Think about that information for a moment.  Six indoor titles in the last eight years.  Since the NCAA has added the pole vault to the women’s championships in 2009 MSU has six indoor national champions.  Fellow perennial power, Abilene Christian has three.
“Abilene Christian and Grand Valley State are always up there,” said MSU head coach Jen Blue in regards to the competition at the national level. “They may have more qualifiers but we have more national titles on the indoor level.”
When talking to both Blue and Stelten they say that the success starts at the same point – Kolb, a former MSU vaulter who was a seven-time North Central Conference champion and a three-time All-American for the Mavericks.
“Matt Kolb is by far the reason we have had success,” said Blue, who is in her 11th year coaching the Mavericks.  “Recruiting and getting talented kids is important but you have to get the kids that fit in with your program.  Matt fine-tunes their skills and can challenge them to push themselves to the next level.”
Stelten echoes Blue’s sentiments.  “What some people don’t know or realize is that he (Kolb) is also the head coach at Mankato West,” said Stelten. “He is such a good coach and he juggles a lot for us.  He does a great job at making sure we are prepared and ready to go.”

Being able to coach themselves has proven key for the Mavericks as Kolb can’t make every meet due to his high school coaching and teaching responsibilities.
“A lot of times it's hard to believe that we can vault without him there,” said Stelten. “He trains us so we can coach ourselves."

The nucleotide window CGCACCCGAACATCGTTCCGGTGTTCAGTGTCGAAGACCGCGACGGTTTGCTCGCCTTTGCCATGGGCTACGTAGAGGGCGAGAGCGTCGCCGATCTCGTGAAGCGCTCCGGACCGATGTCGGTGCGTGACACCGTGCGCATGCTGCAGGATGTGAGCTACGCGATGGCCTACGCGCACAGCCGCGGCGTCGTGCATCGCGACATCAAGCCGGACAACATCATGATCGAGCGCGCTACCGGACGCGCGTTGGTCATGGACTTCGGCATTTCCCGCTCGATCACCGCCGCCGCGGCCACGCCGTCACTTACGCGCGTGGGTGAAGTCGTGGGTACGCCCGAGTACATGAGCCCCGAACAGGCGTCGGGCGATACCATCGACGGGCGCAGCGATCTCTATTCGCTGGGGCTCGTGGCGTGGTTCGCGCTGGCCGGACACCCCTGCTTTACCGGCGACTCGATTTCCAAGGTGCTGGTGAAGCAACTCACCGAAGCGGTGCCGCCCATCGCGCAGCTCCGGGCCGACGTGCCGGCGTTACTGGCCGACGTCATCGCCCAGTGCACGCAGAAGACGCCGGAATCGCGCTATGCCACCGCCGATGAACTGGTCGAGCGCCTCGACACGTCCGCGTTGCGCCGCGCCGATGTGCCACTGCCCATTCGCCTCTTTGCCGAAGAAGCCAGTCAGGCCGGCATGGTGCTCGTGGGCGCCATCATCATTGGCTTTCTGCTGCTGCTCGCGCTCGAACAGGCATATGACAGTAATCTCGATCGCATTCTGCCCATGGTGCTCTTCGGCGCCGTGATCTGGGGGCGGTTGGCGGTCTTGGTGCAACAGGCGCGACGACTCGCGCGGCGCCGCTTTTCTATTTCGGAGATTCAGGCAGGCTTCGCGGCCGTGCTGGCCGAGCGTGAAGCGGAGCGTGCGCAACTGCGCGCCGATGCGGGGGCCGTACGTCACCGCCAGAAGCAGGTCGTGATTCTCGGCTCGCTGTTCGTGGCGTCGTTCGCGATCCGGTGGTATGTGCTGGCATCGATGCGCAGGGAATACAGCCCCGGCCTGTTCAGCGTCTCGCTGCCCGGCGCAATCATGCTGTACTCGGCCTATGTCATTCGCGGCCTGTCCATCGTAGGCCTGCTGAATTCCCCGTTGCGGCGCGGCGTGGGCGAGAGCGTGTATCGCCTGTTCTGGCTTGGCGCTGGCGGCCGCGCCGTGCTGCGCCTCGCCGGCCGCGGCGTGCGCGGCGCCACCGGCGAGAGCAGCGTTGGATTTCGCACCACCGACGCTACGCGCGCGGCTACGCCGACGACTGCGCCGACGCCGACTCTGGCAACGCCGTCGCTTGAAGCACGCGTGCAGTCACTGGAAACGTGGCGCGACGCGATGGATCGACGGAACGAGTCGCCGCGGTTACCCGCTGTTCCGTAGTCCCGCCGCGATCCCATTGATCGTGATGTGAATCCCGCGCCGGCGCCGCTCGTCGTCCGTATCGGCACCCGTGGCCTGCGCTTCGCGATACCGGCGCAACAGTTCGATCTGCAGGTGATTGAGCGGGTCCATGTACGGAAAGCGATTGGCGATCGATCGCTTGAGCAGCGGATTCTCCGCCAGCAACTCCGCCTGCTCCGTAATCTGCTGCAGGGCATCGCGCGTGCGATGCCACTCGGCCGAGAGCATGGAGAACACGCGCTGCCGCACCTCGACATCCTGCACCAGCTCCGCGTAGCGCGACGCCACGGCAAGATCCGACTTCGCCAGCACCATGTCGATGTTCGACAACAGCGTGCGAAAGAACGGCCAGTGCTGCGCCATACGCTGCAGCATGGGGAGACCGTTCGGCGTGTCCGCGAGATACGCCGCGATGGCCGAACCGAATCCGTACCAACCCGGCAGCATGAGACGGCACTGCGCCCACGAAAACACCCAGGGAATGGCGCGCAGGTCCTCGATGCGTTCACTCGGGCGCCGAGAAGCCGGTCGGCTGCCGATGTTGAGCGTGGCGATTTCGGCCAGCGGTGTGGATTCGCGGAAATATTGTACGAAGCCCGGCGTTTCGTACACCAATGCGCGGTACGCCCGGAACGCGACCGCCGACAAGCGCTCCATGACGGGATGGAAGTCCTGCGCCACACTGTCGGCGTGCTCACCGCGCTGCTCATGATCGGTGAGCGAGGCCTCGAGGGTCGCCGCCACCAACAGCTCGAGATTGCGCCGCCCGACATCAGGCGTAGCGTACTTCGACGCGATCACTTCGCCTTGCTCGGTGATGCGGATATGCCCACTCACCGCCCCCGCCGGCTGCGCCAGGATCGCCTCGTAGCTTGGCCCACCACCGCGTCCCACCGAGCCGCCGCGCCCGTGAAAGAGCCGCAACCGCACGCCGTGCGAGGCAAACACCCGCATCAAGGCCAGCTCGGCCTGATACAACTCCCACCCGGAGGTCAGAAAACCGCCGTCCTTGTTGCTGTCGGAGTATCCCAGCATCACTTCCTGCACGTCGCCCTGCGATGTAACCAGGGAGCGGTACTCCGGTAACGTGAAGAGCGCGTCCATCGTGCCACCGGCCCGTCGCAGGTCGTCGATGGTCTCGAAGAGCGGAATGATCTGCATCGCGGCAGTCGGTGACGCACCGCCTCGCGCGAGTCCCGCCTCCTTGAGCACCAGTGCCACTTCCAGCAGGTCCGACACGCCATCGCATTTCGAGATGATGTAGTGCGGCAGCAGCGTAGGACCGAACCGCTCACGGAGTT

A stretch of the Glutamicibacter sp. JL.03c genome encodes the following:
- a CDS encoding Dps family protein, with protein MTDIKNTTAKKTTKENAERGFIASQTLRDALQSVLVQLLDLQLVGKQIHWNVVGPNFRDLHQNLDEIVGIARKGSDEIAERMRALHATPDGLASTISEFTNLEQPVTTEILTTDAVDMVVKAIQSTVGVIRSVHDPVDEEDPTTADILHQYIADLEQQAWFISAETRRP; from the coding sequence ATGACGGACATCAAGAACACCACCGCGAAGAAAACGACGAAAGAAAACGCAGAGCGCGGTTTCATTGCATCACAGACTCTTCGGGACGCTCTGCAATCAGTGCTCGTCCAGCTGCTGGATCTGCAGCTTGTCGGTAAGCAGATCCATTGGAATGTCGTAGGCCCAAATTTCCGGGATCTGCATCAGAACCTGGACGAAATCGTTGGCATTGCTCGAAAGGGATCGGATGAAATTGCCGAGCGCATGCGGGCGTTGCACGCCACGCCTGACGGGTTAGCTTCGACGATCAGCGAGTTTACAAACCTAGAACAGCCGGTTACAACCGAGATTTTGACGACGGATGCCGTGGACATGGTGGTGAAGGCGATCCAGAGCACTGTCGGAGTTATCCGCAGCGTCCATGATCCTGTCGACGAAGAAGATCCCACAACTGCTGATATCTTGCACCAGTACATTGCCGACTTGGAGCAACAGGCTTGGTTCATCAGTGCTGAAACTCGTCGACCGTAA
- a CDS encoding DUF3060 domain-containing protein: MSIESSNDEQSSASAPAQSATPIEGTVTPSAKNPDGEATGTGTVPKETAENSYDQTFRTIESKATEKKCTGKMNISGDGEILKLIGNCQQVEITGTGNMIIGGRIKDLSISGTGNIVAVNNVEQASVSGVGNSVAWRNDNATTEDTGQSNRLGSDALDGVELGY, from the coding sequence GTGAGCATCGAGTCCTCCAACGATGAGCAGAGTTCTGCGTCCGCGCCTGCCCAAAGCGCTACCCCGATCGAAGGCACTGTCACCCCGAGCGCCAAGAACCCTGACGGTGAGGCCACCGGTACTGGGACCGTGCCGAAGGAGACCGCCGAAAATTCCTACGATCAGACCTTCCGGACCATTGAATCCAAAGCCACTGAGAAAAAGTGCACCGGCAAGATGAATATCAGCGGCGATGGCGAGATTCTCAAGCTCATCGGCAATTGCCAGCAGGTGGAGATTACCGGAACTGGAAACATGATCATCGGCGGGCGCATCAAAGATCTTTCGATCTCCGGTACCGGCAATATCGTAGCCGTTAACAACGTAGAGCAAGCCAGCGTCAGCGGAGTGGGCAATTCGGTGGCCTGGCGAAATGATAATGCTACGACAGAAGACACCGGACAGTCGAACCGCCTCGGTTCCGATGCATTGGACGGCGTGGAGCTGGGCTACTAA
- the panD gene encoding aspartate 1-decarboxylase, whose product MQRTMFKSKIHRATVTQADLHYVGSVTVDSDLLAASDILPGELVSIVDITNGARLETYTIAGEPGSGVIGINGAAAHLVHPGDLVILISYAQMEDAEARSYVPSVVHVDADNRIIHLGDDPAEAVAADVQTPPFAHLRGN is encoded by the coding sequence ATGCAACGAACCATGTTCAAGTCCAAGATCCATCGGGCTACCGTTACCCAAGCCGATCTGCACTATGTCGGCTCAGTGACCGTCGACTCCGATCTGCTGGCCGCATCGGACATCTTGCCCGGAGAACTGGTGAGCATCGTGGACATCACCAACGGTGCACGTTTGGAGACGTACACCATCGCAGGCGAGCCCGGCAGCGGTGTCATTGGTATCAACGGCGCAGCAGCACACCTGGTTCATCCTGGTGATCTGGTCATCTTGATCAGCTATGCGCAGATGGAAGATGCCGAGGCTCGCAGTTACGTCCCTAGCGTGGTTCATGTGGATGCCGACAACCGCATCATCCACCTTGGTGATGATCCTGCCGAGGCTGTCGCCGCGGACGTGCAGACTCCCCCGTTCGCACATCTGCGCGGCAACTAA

Kolb, however, was quick to deflect the praise.
"It starts with the Jen Blue and Mark Shuck (MSU's men's track and field coach)," said Kolb. They have committed to make this event a signature event of MSU's and are bringing in talented athletes.
Though Stelten is a senior the vaulting cupboard isn’t bare at MSU.  Freshmen Aubrie Bowers and Leanna Rose each narrowly missed qualifying for this year’s outdoor championships.
“They (Aubrie and Leanna) have really come around and have kept progressing,” said Blue.  “Next year we should be ready to go in the vault again.  Bryann Sudman – a freshman who redshirted this year due to back problems – is ready and she was a state champion for Eden Prairie as a senior.  We have also signed Mankato East’s Alex Miller who is an all-state performer.”
Stelten has done what Frame and Rains have down before her – laid the groundwork for the underclassman on what it takes to be a champion at Minnesota State.
“I am a lead by example type of captain,” said Stelten.  “When I vault, I tell the underclassmen to watch me and see what they can do.  I had someone to look up to and by me showing them, it is my way to motivate them.”
One can only assume the motivation of a pair of fourth-place finishes (2008 and 2009) along with a second-place finish (2010) coupled with the opportunity to join Rains as MSU’s only outdoor pole vaulting champions is all that Stelten needs next weekend.

"I think she has a good chance," said Kolb.  "I believe that she is the vaulter to beat.  She has the mental toughness and experience that will be in her favor."

NCAA DII Indoor/Outdoor Pole Vault Individual Titles Since 1999
Minnesota State
Abilene Christian
Cal State Stanislaus
Cal State Chico
MSU Moorhead
UC Davis
South Dakota State
South Dakota
Truman State
Northwest Missouri State